Fun

The Nose Knows: Cancer-Sniffing Dogs to the Rescue!

Reviewed by Nicole Zalat

September 17, 2014

Dogs get their noses into everything. They can sniff out where you’ve hidden the treats, they know you’ve been petting the dog next door (you cheater), and they greet your guests by shoving their noses into their privates.

“Why hello, Friend of Hooman’s crotch. Pleased to make your acquaintance.”

Image via Gajitz
Image via Gajitz

Dogs even have jobs as master sniffers: Illegal drugs, explosives, missing humans – if it has a smell, dogs can be trained to hone in on it more accurately than other detection methods. And now we’re training dogs to find cancer.

Image via NWA Homepage
Image via NWA Homepage

But don’t run out to a dog park for your next cancer screening. “We don’t ever anticipate our dogs walking through a clinic,” says veterinarian Dr. Cindy Otto of the Penn Vet Working Dog Center, where dogs like McBaine the Springer Spaniel are trained to detect cancer using their highly sensitive noses.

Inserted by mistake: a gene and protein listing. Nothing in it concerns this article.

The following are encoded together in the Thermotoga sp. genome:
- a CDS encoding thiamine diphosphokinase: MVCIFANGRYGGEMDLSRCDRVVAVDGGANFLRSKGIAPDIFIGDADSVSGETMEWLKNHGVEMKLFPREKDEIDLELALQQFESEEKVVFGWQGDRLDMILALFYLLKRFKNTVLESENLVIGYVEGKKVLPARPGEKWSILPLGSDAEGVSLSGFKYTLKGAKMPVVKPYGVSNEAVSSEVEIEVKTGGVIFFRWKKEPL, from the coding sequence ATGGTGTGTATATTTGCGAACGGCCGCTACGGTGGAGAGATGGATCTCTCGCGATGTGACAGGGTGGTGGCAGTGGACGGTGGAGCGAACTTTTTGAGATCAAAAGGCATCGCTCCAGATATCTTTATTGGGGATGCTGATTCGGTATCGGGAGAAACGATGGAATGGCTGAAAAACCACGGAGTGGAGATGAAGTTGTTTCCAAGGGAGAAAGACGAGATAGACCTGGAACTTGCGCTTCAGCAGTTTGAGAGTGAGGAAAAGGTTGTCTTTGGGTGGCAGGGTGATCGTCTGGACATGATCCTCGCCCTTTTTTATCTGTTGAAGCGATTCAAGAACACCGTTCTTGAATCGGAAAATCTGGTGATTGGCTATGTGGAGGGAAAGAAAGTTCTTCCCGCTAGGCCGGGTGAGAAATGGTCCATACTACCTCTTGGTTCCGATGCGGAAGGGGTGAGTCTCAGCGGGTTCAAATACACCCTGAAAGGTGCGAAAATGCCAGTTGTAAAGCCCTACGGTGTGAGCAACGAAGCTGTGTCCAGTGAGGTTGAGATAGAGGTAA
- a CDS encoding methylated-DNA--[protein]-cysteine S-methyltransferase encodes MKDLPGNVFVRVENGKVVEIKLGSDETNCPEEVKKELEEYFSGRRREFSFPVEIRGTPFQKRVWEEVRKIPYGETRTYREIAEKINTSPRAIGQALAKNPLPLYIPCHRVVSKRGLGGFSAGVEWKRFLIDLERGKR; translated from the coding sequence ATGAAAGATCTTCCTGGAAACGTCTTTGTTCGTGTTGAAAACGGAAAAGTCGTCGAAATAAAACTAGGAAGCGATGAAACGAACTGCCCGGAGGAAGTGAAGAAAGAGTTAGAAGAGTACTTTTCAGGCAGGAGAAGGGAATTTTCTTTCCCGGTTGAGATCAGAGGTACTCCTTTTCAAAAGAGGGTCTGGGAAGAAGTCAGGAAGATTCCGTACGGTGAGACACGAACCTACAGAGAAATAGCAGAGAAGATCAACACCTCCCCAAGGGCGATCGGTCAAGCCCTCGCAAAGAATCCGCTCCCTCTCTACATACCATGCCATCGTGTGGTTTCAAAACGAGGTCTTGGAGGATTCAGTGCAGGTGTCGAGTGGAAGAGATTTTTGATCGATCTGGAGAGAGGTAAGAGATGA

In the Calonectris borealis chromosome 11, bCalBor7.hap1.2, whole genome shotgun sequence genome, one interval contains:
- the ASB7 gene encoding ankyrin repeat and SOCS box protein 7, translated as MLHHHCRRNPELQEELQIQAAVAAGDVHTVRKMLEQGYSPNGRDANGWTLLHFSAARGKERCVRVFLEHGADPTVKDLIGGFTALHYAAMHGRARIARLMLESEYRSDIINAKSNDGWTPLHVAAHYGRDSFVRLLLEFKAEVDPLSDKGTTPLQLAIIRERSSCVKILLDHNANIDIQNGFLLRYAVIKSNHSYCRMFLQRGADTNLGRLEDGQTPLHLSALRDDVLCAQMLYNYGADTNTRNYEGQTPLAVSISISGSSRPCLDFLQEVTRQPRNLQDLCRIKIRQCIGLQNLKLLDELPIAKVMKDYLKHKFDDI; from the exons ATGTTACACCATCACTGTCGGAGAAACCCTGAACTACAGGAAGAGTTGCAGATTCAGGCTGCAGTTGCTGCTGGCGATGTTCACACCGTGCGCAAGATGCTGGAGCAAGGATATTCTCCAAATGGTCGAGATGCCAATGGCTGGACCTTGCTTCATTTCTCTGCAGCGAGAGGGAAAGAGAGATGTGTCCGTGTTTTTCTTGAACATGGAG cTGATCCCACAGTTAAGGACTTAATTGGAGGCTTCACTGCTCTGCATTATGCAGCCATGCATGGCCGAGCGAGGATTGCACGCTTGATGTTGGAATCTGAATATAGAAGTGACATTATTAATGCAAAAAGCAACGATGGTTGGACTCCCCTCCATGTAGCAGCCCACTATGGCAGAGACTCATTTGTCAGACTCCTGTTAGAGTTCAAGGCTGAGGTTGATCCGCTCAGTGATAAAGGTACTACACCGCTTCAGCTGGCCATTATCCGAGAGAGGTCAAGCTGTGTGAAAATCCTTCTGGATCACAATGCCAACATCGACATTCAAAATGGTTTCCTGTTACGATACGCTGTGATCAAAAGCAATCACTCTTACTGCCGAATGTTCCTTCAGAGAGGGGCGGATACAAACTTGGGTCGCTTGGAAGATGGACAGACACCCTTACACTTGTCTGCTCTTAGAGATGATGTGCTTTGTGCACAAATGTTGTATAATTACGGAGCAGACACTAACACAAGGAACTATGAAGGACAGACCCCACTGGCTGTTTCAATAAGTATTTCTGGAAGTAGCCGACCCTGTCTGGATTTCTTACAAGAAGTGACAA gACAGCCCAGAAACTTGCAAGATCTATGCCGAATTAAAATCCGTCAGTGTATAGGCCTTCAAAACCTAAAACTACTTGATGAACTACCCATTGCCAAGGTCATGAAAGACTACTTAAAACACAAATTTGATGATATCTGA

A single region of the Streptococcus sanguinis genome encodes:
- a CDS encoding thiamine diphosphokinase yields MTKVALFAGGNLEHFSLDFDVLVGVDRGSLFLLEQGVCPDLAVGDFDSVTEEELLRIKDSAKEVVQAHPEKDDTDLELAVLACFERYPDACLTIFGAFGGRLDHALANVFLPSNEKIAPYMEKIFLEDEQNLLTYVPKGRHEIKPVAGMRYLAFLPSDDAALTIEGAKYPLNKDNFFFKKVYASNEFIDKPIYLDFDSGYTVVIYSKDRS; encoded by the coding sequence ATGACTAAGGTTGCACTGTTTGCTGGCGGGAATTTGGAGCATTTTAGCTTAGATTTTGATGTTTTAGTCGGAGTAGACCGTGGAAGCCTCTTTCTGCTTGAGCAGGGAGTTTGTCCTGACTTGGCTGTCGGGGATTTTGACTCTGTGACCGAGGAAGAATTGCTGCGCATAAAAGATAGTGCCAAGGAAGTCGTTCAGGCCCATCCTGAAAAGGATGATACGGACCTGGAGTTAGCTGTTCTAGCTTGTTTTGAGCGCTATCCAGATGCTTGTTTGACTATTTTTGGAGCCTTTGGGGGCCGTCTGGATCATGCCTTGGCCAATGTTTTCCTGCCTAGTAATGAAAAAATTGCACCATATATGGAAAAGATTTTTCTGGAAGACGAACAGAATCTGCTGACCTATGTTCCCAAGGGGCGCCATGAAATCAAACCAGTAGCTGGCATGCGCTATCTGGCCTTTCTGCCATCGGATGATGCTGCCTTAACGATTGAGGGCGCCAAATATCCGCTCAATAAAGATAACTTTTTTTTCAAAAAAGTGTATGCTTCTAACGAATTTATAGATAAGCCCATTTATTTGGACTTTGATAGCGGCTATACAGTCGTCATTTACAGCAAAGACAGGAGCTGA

Image via New York Times
Image via New York Times

Trainers have the talented pups sniff two vials of fluid, one cancerous and one benign. “Everything we do is about positive reinforcement,” Dr. Otto said. “Sniff the right odor, earn a toy or treat. It’s all one big game,” said Dr. Otto.

Image via Penn Vet Working Dog Center
Image via Penn Vet Working Dog Center

We still don’t know what it is exactly that these dogs are picking up when they smell cancer. The goal is to pinpoint the chemical marker the dogs have been smelling, which will then help scientists create a handy sensor used for detecting cancer present in the body. And since early detection of cancer is one of the most important parts of successful treatment, figuring this out will be a huge breakthrough in the field.

h/t to New York Times

Featured image via Dogster

Reviewed by Nicole Zalat

September 17, 2014